Get Cancer ads prompt 92 ASAI complaints

The Advertising Standards Authority (ASAI) has upheld in part complaints against the Irish Cancer Society (ICS) for its ‘I Want to Get Cancer’ campaign. In all, 92 complaints were received about the ads, with some people saying the wording used was “offensive, insensitive, disrespectful and upsetting to cancer survivors, current sufferers, bereaved families and those who may currently be undergoing tests or waiting on the results of same”.

The campaign was created by Chemistry. In its defence, the ICS said that cancer is a complex disease and highly emotive and by promoting such a hard-hitting campaign it wanted to inform people more about the disease and encourage them to seek out the facts. In upholding the complaint, the ASAI considered that there was a tolerance in society for charity advertising to be more provocative than commercial advertising.

However, the ASAI added, “care was needed when addressing such an emotive issue as cancer, particularly when using provocative copy”. The committee noted the level of complaint and the distress that had been caused. The campaign started with press ‘teasers’ where the ICS was not identified and the wording ‘I Want to Get Cancer” featured.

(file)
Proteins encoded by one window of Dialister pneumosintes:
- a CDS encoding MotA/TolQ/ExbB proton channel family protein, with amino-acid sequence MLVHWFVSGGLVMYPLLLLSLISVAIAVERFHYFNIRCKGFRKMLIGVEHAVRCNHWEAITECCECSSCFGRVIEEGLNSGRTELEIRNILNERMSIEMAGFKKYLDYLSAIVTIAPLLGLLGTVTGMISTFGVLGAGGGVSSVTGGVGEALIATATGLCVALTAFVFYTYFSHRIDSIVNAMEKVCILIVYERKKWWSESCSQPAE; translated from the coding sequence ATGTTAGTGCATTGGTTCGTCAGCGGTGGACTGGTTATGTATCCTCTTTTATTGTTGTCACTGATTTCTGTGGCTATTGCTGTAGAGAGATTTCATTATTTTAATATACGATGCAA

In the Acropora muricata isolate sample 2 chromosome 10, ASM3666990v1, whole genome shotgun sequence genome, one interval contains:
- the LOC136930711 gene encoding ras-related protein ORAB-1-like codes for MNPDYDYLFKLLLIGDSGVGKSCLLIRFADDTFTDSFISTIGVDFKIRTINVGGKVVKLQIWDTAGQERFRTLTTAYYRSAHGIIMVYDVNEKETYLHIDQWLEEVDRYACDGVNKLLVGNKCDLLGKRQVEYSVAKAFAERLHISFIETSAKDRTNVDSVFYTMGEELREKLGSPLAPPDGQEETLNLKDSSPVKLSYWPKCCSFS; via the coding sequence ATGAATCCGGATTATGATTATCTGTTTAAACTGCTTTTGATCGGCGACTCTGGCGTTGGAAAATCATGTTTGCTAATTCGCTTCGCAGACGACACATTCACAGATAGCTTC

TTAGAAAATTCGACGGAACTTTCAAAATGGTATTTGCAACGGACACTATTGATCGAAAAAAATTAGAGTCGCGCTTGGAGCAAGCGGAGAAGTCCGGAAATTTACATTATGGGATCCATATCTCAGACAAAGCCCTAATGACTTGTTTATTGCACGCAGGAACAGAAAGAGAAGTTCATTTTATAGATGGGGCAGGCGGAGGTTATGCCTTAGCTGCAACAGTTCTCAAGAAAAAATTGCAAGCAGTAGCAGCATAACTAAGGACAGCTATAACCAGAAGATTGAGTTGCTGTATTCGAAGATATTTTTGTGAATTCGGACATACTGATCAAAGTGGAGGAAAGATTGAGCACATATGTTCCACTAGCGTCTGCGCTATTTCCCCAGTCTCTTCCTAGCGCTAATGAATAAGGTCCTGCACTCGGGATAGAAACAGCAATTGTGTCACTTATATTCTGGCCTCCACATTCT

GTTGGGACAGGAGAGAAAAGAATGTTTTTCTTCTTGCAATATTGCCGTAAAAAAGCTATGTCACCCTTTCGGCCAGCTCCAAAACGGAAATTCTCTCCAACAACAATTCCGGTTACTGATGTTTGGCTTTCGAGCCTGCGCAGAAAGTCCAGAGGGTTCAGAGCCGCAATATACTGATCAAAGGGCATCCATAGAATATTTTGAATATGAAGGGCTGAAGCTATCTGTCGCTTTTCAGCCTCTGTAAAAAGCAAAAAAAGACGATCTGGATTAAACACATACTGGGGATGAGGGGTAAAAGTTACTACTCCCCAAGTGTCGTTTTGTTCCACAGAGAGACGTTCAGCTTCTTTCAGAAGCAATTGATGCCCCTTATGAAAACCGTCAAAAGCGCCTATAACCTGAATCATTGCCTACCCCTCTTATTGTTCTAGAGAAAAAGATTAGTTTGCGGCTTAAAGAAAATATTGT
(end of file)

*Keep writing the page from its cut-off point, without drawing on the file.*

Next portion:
The next day, the advertiser’s identity was revealed.

The ASAI found that while some of the ads were clear in explaining the context of the message, they found that other vignettes which appeared on TV were less evident as to what the individuals meant by wanting to ‘Get Cancer’, and were likely to cause distress to members of the public. Other complaints related to the campaign and the line “By 2020, 1 in 2 of us will be getting cancer in our lifetime” were not upheld by the ASAI.

For Alan Kelly’s Since you ask review of ‘Get Cancer’ from February’s, click on



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